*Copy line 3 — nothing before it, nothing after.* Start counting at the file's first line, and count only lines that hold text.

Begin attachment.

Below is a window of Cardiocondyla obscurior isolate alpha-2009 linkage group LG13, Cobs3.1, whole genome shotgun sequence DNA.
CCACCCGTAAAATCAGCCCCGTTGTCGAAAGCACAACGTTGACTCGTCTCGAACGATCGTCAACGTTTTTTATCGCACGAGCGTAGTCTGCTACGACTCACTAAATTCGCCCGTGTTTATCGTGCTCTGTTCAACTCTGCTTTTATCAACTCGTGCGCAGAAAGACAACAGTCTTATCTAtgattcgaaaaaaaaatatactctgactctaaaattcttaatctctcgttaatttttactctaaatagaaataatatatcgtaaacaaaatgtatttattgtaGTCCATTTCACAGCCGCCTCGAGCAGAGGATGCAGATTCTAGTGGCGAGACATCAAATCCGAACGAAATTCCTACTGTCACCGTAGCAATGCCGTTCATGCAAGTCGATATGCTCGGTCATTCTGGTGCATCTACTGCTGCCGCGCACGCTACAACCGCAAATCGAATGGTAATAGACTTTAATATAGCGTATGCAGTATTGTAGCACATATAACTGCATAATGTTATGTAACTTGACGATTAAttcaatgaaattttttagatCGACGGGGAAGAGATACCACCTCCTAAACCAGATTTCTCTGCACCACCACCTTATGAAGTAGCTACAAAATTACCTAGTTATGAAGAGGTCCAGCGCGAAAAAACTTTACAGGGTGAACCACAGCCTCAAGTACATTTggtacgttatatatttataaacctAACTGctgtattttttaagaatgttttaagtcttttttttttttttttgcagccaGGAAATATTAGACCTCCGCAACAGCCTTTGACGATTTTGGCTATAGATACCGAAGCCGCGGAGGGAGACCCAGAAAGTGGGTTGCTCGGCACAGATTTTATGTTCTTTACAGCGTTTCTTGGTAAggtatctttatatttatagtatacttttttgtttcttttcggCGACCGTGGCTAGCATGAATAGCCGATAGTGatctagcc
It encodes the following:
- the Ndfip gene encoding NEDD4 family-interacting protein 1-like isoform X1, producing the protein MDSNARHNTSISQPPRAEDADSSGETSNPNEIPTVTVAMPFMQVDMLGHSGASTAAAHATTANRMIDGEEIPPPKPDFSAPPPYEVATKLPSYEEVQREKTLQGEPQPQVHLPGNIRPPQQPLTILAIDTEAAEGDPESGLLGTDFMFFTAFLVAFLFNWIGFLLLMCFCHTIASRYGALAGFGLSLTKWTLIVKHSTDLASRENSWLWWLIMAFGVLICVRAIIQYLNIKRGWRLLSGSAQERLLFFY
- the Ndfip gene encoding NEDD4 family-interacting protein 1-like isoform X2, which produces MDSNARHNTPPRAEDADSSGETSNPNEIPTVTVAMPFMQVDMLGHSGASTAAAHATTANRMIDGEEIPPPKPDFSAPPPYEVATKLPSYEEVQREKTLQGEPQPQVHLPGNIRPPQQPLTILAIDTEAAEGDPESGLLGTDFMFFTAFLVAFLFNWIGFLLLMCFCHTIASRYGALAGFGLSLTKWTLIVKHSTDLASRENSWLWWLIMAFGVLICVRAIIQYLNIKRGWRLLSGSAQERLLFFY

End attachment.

It encodes the following: